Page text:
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On POSIX-compliant platforms, SIGHUP ("signal hang up") is a signal sent to a process when its controlling terminal is closed. It was originally designed to notify the process of a serial line drop. SIGHUP is a symbolic constant defined in the header file signal.h.


A hangup was often the result of a connected user physically hanging up the modem

Access to computer systems for many years consisted of connecting a terminal to a mainframe system via a serial line and the RS-232 protocol. When a system of software interrupts, called signals, was being developed, one of those signals was designated for use on hangup.

SIGHUP would be sent to programs when the serial line was dropped, often because the connected user terminated the connection by hanging up the modem. The system would detect the line was dropped via the lost Data Carrier Detect (DCD) signal.

Signals have always been a convenient method of inter-process communication (IPC), but in early implementations there were no user-definable signals (such as the later additions of SIGUSR1 and SIGUSR2) that programs could intercept and interpret for their own purposes. For this reason, applications that did not require a controlling terminal, such as daemons, would re-purpose SIGHUP as a signal to re-read configuration files, or reinitialize. This convention survives to this day in packages such as Apache and Sendmail.

Modern usage


With the decline of access via serial line, the meaning of SIGHUP has changed somewhat on modern systems, often meaning a controlling pseudo or virtual terminal has been closed. If a command is executed inside a terminal window and the terminal window is closed while the command process is still running, it receives SIGHUP.[1]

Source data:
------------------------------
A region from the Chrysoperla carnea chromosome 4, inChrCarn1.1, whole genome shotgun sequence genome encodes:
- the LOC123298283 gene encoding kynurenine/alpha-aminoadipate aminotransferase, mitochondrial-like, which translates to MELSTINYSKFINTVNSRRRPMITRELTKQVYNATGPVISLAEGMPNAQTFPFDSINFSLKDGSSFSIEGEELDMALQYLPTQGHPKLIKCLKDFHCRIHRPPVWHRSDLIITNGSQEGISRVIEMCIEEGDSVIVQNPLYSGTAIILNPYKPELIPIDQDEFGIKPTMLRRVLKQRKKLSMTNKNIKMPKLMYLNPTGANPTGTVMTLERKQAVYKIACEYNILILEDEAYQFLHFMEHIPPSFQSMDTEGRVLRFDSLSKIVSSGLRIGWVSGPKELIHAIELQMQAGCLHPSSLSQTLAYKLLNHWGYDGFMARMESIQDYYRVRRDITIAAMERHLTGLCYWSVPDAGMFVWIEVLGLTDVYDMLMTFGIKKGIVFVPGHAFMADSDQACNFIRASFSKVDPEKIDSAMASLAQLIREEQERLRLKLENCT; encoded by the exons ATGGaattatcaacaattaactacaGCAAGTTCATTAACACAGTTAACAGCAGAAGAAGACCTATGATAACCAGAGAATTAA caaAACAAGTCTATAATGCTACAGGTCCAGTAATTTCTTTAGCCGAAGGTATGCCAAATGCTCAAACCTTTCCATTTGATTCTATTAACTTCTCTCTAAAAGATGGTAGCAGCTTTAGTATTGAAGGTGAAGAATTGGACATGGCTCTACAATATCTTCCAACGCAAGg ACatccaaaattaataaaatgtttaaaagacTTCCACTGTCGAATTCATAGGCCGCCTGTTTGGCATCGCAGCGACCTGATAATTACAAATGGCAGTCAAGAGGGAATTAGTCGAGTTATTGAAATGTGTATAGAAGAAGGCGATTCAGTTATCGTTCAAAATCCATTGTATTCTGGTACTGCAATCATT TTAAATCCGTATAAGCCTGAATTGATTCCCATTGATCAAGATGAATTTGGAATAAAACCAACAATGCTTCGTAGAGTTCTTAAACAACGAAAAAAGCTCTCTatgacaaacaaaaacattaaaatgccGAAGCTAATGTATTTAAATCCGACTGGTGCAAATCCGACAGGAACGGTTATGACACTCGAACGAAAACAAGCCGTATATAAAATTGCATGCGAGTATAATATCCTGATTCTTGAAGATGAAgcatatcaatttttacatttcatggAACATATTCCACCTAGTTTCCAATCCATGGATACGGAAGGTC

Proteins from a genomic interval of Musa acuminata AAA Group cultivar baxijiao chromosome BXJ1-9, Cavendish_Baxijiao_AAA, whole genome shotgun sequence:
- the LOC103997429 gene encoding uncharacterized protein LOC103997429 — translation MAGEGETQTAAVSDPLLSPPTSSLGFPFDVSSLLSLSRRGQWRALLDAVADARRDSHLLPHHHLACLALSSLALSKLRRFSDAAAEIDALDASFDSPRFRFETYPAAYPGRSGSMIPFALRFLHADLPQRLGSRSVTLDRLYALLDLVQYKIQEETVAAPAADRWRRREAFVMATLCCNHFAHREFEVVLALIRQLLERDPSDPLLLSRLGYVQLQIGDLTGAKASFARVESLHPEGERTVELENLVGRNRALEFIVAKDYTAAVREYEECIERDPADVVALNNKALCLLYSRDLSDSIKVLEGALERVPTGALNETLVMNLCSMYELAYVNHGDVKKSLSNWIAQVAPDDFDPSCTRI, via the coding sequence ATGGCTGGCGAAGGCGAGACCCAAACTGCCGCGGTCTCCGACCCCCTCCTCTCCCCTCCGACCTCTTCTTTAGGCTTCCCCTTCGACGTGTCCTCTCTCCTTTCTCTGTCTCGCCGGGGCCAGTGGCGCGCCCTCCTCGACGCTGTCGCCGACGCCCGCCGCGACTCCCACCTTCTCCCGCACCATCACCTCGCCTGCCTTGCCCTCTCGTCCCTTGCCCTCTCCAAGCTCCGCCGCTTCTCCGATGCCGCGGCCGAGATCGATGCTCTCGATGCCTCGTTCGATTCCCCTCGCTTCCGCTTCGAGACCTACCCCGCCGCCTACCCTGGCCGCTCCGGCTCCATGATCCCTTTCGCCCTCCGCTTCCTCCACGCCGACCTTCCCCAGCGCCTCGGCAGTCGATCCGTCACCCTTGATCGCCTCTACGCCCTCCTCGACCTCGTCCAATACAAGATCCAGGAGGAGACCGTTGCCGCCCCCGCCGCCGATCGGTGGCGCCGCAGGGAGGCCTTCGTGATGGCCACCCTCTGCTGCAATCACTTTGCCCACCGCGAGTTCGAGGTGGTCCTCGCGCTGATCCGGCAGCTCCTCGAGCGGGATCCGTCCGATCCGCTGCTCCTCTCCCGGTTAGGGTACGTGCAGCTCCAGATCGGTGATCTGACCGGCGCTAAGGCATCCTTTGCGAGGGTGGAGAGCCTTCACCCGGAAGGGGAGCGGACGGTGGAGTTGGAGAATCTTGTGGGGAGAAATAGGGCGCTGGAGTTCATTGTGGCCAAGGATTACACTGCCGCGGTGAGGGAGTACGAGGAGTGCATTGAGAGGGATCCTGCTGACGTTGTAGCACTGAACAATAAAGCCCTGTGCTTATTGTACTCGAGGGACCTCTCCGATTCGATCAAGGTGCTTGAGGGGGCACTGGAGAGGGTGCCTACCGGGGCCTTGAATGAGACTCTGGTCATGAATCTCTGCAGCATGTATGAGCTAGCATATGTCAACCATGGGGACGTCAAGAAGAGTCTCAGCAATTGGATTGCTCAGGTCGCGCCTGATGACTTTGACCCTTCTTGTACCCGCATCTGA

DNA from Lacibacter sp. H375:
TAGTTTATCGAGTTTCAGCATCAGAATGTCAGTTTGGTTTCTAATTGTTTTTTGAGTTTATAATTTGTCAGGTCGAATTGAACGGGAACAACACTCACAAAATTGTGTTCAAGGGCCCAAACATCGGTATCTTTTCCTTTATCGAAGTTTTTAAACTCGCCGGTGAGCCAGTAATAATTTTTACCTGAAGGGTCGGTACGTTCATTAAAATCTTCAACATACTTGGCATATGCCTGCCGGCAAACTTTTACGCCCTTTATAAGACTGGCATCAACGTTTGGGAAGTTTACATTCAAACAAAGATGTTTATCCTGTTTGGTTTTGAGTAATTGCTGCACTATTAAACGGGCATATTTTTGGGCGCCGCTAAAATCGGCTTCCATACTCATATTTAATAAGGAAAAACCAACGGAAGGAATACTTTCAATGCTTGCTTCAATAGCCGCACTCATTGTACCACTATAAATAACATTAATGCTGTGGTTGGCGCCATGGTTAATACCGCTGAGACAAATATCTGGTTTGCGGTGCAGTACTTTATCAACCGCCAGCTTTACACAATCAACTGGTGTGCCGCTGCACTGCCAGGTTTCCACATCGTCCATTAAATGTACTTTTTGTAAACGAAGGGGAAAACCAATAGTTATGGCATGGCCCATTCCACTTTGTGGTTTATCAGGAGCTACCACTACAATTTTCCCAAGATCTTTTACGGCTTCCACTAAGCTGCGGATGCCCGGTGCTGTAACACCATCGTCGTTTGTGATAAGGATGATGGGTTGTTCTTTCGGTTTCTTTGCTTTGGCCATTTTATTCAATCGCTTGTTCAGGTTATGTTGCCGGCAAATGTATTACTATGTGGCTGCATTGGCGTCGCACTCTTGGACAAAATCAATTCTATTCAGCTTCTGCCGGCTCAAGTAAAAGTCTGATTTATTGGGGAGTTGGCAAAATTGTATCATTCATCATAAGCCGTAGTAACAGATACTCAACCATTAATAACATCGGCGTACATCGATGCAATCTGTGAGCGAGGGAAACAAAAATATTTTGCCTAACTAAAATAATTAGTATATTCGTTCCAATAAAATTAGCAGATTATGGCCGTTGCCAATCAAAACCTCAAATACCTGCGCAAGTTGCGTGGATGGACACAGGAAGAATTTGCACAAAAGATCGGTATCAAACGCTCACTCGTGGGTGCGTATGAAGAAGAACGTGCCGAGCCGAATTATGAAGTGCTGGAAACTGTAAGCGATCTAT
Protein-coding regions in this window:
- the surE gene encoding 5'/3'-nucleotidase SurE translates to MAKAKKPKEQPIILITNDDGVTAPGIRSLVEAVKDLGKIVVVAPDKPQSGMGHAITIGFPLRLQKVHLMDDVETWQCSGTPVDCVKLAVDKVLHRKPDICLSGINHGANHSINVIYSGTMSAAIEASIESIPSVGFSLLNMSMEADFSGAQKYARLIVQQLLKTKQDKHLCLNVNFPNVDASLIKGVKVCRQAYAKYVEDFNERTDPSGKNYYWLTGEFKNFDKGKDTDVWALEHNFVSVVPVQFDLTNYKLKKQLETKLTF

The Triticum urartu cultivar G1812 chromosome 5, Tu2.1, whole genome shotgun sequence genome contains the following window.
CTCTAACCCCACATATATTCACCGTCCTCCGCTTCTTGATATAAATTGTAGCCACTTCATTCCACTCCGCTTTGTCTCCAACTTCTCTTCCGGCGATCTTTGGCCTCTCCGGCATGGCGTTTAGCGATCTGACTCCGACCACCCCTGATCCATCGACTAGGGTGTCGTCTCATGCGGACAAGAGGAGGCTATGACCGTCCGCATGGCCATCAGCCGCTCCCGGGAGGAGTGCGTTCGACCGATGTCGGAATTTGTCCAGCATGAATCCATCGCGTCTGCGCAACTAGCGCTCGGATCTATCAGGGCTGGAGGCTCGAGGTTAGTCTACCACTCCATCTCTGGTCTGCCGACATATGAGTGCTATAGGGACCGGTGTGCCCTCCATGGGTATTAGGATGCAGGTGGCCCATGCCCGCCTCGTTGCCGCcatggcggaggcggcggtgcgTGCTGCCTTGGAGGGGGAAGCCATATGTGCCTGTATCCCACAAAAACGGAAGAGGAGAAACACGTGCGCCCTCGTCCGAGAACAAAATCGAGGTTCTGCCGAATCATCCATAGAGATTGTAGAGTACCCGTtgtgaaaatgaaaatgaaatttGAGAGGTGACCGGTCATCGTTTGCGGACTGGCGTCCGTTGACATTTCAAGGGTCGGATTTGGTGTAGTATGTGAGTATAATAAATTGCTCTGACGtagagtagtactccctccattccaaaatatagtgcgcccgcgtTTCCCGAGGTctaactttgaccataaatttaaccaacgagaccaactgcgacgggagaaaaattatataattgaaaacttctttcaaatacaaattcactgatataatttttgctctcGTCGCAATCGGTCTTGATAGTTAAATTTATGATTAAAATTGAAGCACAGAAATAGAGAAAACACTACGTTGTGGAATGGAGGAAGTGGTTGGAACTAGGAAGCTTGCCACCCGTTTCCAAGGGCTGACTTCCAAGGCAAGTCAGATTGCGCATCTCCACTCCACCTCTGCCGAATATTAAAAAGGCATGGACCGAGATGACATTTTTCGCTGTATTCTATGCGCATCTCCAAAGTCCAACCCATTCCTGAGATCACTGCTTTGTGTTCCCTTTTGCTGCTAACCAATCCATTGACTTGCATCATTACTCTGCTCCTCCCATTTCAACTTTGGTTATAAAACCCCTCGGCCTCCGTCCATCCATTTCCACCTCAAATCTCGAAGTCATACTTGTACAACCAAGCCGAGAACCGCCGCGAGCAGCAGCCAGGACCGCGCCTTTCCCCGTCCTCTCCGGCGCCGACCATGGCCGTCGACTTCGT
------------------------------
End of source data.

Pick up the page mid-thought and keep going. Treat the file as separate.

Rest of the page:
If the process receiving SIGHUP is a Unix shell, then as part of job control it will often intercept the signal and ensure that all stopped processes are continued before sending the signal to child processes (more precisely, process groups, represented internally by the shell as a "job"), which by default terminates them.[2]

This can be circumvented in two ways. Firstly, the Single UNIX Specification describes a shell utility called nohup, which can be used as a wrapper to start a program and make it ignore SIGHUP by default. Secondly, child process groups can be "disowned" by invoking disown with the job id, which removes the process group from the shell's job table (so they will not be sent SIGHUP), or (optionally) keeps them in the job table but prevents them from receiving SIGHUP on shell termination.

Different shells also have other methods of controlling and managing SIGHUP, such as the disown facility of ksh. Most modern Linux distributions documentation specify using kill -HUP <processID> to send the SIGHUP signal.[3]

Daemon programs sometimes use SIGHUP as a signal to restart themselves, the most common reason for this being to re-read a configuration file that has been changed.



Symbolic signal names are used because signal numbers can vary across platforms, but XSI-conformant systems allow the use of the numeric constant 1 to be used to indicate a SIGHUP, which the vast majority of systems in fact use.

SIGHUP can be handled. That is, programmers can define the action they want to occur upon receiving a SIGHUP, such as calling a function, ignoring it, or restoring the default action.

The default action on POSIX-compliant systems is an abnormal termination.


  1. ^ Kerrisk, Michael, ed. (25 July 2009), "SIGNAL(7)", Linux Programmer's Manual (version 3.22), The Linux Kernel Archives, retrieved 23 September 2009.
  2. ^ Garrels, Machtelt, ed. (27 December 2008), "Signals", Bash Guide for Beginners, ver. 1.11, The Linux Documentation Project, retrieved 23 September 2009.
  3. ^ Kerrisk, Michael, ed. (25 July 2009), "KILL(2)", Linux Programmer's Manual (version 3.22), The Linux Kernel Archives, retrieved 23 September 2009.

See also